Genesis

Jacob

Chapter 1 - Jacob Born And Young

Gen. 25:30-34

If scripture speaks briefly of Isaac, it has much to say of Jacob, as it had not a little of Abraham. Yet the difference between the divine accounts of Abraham, Isaac, and Jacob is marked and instructive. The grandfather was pre-eminently a man of faith, in whom God’s call was conspicuous, head of a chosen race, as Adam of mankind. Isaac was distinctively the son of Sarah the freewoman; “in Isaac shall thy seed be called,” Abraham’s child and heir. In wandering Jacob, supplanter of Esau yet wrestler of God, His merciful purposes for the earthly people appear in their rich and striking variety. Jacob gives occasion to the exercise of

God’s sovereignty as to the twin children of Isaac and Rebekah. For they being not yet born, nor having done anything good or bad, that the purpose of God according to election might stand, not of works but of Him that calls, it was said to their mother, The elder shall serve the younger. It had been shown before in casting out the bondwoman and her son; but so it was now far more emphatically in Jacob chosen, not Esau. No flesh shall glory; in Jehovah certainly, as it ought to be. Is man only to think and talk of his rights? Sinful man! Has God alone no rights? Is He to be a mere registrar of man’s wrongs? Ah! his wrongs, not rights: this is the truth, as no believer should forget from the dawn of a vital work in his soul.

Isaac

Introduction

Having already sought to weigh the history of Abraham, I desire to consider what Scripture gives us to learn of Isaac. It is true that much less is said of him than of Abraham on the one hand or of Jacob on the other; even less than of Joseph among the many sons of Jacob. Yet there is not a little, in the spiritual account of him who came between the two chief fathers, distinguished by his own equable, retired, and peaceful way, and indicative of great principles in God’s Word and ways, not in the Old Testament only but also in the New.

Isaac was the pattern of sonship, the child of promise, and as Abraham was its depository, elect, called out, blessed, and to be a blessing universally for the earth at the end, though himself looking higher by faith. Sovereign grace wrought as to both father and son. “For the promise that he should be heir of the world was not to Abraham or to his seed through law, but through the righteousness of faith.” Thus only could it be, as it was, according to grace; that the promise might be sure to all the seed, not to that only which is of the law, but to that also which is of Abraham’s faith, who is father of us all, before the God whom he believed, who quickens the dead and calls the things which are not as though they were.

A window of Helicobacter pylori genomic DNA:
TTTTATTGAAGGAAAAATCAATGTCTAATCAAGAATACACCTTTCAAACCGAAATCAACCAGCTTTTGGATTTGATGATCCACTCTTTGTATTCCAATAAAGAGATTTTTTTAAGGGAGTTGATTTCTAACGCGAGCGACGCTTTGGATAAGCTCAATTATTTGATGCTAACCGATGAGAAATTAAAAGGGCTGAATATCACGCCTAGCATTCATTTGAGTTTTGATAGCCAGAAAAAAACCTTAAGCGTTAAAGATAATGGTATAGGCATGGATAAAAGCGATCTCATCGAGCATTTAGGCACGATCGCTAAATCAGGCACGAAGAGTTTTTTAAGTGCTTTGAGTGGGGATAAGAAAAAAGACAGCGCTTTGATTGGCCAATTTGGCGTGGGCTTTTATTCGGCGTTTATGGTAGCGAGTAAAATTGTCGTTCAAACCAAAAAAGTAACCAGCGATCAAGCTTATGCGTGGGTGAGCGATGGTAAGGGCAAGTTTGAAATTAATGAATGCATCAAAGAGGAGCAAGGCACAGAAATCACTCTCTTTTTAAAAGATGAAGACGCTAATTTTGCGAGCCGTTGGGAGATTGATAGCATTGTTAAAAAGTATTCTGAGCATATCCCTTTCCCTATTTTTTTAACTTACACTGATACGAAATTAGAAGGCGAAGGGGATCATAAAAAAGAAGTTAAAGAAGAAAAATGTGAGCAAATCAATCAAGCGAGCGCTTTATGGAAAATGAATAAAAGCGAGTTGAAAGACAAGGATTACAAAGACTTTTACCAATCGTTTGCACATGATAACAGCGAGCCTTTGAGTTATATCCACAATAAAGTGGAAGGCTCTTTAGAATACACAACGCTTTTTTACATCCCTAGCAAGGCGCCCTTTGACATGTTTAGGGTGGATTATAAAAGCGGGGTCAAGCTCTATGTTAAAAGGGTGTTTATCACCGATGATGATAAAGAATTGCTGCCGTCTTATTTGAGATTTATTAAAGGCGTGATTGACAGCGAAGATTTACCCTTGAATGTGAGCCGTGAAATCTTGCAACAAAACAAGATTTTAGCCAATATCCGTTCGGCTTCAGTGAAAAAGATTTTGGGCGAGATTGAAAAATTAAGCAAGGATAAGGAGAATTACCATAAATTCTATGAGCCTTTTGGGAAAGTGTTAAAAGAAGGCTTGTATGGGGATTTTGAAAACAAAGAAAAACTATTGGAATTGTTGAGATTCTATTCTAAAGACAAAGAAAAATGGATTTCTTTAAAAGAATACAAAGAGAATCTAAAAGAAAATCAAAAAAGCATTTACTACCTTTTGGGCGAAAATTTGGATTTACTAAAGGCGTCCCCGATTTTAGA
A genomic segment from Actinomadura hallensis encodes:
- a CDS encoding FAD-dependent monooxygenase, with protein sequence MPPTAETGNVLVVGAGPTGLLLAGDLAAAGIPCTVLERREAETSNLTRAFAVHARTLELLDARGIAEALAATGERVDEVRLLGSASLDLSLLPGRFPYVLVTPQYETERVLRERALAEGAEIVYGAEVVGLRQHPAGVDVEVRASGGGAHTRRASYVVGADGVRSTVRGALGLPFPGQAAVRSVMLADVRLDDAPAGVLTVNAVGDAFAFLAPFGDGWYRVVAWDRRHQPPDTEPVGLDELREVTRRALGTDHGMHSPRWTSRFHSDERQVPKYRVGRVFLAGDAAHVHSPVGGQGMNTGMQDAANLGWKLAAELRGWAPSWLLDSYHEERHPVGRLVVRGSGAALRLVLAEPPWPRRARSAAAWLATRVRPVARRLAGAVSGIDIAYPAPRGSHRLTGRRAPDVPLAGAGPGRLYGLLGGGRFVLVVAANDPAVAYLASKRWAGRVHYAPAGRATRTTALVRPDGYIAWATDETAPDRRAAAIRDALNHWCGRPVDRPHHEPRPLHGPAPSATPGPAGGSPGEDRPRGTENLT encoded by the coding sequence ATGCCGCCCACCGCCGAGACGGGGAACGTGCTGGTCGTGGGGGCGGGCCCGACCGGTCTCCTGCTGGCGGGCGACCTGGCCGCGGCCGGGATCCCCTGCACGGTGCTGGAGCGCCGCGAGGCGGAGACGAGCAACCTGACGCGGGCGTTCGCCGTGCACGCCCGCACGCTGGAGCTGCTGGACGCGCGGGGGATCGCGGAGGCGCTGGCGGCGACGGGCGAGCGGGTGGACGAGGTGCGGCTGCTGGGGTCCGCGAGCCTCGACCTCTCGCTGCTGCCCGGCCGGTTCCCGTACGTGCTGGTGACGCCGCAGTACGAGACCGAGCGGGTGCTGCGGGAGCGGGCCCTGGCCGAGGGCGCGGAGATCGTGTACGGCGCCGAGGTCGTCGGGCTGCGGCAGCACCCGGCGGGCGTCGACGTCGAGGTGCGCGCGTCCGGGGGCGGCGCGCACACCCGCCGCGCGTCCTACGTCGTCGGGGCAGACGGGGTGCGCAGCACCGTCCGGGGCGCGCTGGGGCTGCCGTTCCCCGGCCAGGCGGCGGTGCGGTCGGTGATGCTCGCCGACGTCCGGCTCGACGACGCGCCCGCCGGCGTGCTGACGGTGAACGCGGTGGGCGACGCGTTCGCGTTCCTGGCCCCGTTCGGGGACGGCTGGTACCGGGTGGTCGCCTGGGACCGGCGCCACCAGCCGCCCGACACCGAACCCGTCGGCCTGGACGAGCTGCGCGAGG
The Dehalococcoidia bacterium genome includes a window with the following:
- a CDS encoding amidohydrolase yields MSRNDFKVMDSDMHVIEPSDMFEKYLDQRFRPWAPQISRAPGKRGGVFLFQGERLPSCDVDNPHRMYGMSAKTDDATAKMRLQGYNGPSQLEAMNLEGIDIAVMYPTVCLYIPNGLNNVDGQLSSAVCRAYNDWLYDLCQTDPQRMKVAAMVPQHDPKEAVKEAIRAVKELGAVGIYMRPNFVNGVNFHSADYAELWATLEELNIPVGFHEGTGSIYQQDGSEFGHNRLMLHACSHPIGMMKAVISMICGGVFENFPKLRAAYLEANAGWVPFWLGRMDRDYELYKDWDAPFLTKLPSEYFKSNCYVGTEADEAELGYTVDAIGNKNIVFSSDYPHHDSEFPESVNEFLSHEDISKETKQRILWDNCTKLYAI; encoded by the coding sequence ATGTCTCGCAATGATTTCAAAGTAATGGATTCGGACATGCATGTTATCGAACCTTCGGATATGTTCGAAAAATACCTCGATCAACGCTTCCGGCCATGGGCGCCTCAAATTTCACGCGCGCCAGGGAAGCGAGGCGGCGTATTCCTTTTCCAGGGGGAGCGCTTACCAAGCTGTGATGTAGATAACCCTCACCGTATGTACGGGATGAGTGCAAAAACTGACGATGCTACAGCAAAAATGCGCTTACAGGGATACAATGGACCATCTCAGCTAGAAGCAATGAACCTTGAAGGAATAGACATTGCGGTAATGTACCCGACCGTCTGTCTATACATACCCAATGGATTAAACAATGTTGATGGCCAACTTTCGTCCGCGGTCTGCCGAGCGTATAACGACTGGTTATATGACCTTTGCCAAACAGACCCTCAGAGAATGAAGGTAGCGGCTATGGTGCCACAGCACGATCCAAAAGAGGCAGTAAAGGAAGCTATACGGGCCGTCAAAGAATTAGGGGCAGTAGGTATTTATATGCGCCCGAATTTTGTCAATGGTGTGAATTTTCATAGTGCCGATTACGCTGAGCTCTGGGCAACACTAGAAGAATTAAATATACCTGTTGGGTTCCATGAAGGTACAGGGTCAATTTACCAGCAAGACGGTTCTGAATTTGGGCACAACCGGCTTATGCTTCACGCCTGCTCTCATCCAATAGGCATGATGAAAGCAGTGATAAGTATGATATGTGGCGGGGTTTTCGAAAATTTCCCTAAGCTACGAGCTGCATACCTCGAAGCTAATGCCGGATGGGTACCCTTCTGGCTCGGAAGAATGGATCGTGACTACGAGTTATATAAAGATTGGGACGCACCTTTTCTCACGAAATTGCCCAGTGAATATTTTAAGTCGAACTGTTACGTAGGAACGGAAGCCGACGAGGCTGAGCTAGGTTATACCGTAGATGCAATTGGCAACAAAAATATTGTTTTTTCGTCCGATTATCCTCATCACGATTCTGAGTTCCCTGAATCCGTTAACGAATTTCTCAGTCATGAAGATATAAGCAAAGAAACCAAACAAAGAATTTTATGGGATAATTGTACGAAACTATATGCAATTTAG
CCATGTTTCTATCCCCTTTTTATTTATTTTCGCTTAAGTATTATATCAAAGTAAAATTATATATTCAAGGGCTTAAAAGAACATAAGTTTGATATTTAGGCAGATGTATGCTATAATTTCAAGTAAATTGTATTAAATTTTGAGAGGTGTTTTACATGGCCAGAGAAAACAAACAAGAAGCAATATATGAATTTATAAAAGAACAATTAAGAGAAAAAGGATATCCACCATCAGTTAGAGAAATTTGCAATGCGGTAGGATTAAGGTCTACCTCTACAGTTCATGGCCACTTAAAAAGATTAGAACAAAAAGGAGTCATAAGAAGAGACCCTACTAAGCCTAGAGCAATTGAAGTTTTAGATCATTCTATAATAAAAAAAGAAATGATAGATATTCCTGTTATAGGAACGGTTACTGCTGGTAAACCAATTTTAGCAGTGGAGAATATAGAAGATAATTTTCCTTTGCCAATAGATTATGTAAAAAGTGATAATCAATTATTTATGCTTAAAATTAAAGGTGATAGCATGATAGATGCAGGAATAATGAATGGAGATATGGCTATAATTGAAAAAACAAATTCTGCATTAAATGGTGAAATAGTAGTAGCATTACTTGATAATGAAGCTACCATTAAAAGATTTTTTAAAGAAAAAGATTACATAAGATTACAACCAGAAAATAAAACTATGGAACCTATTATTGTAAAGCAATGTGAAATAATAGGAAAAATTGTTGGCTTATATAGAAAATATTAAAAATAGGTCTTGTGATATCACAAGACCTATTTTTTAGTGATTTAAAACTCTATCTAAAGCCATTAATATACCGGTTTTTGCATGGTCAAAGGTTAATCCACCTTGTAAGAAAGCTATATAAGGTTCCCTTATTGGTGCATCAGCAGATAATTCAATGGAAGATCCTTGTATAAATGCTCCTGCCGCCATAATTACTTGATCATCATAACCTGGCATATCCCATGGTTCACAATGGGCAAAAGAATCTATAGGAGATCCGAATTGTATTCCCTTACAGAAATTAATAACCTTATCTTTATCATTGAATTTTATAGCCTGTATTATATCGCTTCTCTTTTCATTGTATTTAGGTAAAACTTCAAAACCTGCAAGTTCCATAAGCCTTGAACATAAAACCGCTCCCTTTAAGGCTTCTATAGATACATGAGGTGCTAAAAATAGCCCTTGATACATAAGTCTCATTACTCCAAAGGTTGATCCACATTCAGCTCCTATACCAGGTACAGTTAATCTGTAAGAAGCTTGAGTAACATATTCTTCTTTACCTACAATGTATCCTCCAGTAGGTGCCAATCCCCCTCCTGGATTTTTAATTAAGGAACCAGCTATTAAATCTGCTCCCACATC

The Creation - Genesis 1

There are truths which concern external nature, for which we are indebted to the revelation of God. Creation is one of these. That we are warranted in treating this truth as one which man could only guess after, without a divine revelation, we cannot but infer from the fact that mankind in general doubted about it — nay, even those who had the reputation of being the wisest and greatest of men denying it. There was no country where philosophy had such brilliant names and such extensive cultivation as in Greece; yet perhaps nowhere else was unbelief of creation more prevalent, especially among the philosophers. Aristotle denied it; Plato never understood it. To say who did comprehend, or even so much as conceive it, would be difficult. I deny not that there were those who spoke of it, but with singular darkness, and with evident confusion of mind. And yet it is a truth which, when once it is revealed, man’s mind feels that so it must have been, if he really weighs the facts, and submits to their force.

The reason why man, without a revelation, cannot reach up to creation as a certainty, I suppose to be this, — that man, as such — apart from a higher being — cannot rise above that which he is himself. He is but a creature. He may reason as to the effects of creation around him; he may arrive at inferences and convictions — and so he has, as the Apostle Paul shows us — of God’s eternal power and Godhead. At the same time, as creation is clearly out of the sphere of sense and demonstration, so there can be no certainty of it unless God reveal it. When revealed, it at once accounts for and explains that which is before the eyes of all.

The Call of the Bride - Genesis 24

We live in a time when everything is questioned; at least everything that is of God; and in reading this chapter to you this evening, I am glad to present the truth of God from that part of His word which, if it has been the object of especial attack, furnishes the simplest and plainest witness to the prescient wisdom and goodness of Him who wrote it for our instruction.

It would not be intelligent for anyone to look for the revelation of the church of God here. There is no intimation of the union of Jew and Gentile in one body. But, when the mystery was revealed, those who bow to Scripture can see how God had prepared its place and type, although its character was not yet revealed. Nor is this so merely in an isolated point, but there is a well-defined connection of truth clearly foreshown in what precedes and follows. What a testimony, then, if this be so, have we here to the absoluteness of inspiration! Some have looked at Scripture as containing God’s word, but not as itself His word. An actual sample from the middle of a book like the present will be found to bespeak God in every word.